Final score: Jaguars 20, Raiders 16

"Yeah, I'm still emotional, like angry about it," Carr said after the loss. "There were a few plays we left out there, but there's nothing I can say right now that's going to make anybody feel better." 

The atmosphere turned from rave to riot on a dime. 

When officials ruled Carr slid out of bounds and not inbounds, giving the Jaguars life and time to get the ball back, cries of, "F--k you, ref" rained down before the Jags plunged a dagger into the heart of Oakland. 

"It sucks," Maxx Crosby said, unable to process the loss. "We lost. We had the game in our hands. We didn't finish. We didn't do enough to win. Yeah, it hurts." 

Those who had shown up to celebrate the team, the memories and bid adieu to the Silver and Black let their frustrations out when the Jaguars took the lead with 31 seconds remaining. Bottles were thrown. Concourse nachos, retail value $11, were fired into the end zone in disgust. The fake cheese sauce serving as a perfect representation of the effort the Raiders' secondary gave on the Jaguars' game-winning drive.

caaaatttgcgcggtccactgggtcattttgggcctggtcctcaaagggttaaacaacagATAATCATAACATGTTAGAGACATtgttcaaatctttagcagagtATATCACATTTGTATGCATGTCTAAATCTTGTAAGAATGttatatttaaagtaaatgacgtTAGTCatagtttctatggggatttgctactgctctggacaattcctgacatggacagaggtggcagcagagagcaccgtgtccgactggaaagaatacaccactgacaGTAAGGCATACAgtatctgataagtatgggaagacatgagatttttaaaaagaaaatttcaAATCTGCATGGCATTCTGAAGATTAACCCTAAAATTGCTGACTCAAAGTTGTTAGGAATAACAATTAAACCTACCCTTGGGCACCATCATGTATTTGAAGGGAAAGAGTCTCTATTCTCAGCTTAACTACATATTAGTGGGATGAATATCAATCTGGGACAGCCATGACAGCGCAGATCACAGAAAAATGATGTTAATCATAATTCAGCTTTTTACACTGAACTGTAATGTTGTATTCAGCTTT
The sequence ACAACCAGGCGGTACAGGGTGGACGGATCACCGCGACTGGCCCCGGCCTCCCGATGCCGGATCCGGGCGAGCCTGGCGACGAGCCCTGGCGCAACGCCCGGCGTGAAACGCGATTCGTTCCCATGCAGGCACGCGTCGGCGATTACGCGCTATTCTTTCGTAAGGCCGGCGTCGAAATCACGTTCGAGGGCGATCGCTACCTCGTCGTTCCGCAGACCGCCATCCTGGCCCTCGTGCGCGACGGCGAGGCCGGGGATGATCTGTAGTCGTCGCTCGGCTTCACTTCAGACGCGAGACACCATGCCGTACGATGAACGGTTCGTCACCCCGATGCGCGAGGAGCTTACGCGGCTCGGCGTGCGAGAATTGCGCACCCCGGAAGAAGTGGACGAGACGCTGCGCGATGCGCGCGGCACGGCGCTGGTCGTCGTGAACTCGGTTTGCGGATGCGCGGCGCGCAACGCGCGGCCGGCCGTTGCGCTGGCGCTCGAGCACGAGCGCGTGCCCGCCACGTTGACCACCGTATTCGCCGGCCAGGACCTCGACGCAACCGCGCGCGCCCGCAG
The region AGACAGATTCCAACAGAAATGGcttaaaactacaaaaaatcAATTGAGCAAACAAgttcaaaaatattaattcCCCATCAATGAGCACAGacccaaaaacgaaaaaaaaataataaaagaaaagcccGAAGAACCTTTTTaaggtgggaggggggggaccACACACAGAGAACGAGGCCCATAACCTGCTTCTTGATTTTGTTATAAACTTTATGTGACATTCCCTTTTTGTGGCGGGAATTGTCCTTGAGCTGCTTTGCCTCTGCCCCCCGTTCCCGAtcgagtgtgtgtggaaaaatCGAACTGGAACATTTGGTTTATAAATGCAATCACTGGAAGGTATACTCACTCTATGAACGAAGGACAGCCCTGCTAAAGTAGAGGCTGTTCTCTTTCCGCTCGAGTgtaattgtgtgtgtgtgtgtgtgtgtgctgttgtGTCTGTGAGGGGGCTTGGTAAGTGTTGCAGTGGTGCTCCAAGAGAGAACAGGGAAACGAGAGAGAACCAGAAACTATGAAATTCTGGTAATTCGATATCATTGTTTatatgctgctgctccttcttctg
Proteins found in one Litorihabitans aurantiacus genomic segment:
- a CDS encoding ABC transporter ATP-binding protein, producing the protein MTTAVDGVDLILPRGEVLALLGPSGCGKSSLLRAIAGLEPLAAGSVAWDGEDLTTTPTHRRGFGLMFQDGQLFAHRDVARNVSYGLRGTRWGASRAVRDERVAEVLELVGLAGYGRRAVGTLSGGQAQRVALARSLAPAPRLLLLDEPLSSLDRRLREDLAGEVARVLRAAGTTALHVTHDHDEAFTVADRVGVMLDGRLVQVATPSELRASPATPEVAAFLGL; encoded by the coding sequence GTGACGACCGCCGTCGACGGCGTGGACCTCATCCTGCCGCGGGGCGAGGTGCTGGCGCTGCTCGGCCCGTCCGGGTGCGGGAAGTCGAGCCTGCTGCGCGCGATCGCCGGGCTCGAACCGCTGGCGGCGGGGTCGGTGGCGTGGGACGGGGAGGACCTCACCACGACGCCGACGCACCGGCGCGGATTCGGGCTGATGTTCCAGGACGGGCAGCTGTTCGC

When Carr's Hail Mary attempt clanged off the head of wide receiver Keelan Doss and onto the turf, the anger reached a boiling point

Linebacker Marquel Lee and Carr were booed as they went into the Black Hole. Bottles still raining down from the stands. 

Jon Gruden, long a lover of the "nuts" in the Black Hole, gave a cursory glance, and it was exit stage left.